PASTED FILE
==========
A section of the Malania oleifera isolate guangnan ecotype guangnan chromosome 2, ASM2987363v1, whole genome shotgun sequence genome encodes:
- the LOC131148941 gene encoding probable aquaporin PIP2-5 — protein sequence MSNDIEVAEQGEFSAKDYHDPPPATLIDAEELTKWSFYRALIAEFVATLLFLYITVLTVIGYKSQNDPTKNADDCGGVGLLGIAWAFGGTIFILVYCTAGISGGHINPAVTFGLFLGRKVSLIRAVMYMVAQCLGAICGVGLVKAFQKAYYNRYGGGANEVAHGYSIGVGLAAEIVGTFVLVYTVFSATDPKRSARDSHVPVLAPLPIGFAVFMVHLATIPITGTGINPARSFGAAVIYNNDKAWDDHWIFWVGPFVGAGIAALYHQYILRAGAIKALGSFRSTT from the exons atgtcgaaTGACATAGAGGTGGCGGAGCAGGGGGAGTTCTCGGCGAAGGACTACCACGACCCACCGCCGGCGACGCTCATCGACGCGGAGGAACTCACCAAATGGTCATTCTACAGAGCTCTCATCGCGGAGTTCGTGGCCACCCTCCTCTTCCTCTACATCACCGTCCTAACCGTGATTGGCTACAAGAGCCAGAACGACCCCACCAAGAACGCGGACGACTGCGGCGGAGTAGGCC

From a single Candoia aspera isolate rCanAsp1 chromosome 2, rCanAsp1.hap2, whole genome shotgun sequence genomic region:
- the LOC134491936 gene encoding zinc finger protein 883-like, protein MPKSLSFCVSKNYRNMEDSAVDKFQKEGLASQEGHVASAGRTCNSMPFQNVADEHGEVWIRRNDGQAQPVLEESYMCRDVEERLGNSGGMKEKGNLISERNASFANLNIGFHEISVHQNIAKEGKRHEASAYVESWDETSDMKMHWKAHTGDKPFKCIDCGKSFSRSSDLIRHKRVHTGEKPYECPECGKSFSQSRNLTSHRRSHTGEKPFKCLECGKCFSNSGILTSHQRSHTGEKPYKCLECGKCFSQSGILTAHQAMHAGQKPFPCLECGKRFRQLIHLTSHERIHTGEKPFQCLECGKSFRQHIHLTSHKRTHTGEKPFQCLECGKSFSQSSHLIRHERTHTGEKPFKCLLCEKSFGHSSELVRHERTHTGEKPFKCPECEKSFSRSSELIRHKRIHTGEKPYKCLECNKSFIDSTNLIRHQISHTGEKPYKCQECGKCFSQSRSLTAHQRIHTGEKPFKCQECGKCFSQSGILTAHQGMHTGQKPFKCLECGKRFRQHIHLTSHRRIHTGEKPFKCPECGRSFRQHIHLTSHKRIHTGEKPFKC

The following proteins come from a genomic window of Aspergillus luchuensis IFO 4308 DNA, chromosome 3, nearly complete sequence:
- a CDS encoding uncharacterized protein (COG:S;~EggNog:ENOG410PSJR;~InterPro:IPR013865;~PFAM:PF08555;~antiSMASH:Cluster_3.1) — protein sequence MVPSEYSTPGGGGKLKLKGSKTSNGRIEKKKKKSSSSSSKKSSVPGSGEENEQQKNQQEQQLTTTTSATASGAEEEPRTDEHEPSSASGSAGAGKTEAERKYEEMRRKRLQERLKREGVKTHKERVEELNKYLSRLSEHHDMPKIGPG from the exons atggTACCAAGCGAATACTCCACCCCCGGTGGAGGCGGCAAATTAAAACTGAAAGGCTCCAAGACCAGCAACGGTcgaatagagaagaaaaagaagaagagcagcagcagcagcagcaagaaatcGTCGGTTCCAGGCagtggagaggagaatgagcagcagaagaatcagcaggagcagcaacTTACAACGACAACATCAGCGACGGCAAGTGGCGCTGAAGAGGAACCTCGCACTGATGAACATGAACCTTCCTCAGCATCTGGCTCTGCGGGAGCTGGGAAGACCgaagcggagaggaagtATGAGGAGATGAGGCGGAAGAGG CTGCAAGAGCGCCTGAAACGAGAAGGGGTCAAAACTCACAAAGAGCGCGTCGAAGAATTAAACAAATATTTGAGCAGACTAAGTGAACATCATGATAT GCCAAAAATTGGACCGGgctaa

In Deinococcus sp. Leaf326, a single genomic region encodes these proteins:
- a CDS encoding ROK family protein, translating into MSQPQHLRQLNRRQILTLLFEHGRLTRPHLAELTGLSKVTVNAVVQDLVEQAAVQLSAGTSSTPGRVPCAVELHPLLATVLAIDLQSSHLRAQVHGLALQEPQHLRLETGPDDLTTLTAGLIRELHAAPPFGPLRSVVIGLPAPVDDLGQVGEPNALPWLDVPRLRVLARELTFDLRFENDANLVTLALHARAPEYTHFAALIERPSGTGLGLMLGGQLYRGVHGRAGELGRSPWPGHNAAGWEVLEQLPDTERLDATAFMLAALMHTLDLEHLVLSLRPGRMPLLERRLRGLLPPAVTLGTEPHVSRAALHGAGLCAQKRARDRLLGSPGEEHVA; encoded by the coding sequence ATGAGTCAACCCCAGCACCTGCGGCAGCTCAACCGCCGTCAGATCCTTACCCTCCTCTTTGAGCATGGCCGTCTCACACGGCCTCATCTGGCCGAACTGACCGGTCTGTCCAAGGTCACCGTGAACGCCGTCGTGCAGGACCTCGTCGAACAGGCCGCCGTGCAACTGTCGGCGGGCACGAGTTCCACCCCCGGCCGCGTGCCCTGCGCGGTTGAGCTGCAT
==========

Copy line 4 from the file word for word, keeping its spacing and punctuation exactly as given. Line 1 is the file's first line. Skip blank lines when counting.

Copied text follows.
- the LOC134491936 gene encoding zinc finger protein 883-like, protein MPKSLSFCVSKNYRNMEDSAVDKFQKEGLASQEGHVASAGRTCNSMPFQNVADEHGEVWIRRNDGQAQPVLEESYMCRDVEERLGNSGGMKEKGNLISERNASFANLNIGFHEISVHQNIAKEGKRHEASAYVESWDETSDMKMHWKAHTGDKPFKCIDCGKSFSRSSDLIRHKRVHTGEKPYECPECGKSFSQSRNLTSHRRSHTGEKPFKCLECGKCFSNSGILTSHQRSHTGEKPYKCLECGKCFSQSGILTAHQAMHAGQKPFPCLECGKRFRQLIHLTSHERIHTGEKPFQCLECGKSFRQHIHLTSHKRTHTGEKPFQCLECGKSFSQSSHLIRHERTHTGEKPFKCLLCEKSFGHSSELVRHERTHTGEKPFKCPECEKSFSRSSELIRHKRIHTGEKPYKCLECNKSFIDSTNLIRHQISHTGEKPYKCQECGKCFSQSRSLTAHQRIHTGEKPFKCQECGKCFSQSGILTAHQGMHTGQKPFKCLECGKRFRQHIHLTSHRRIHTGEKPFKCPECGRSFRQHIHLTSHKRIHTGEKPFKC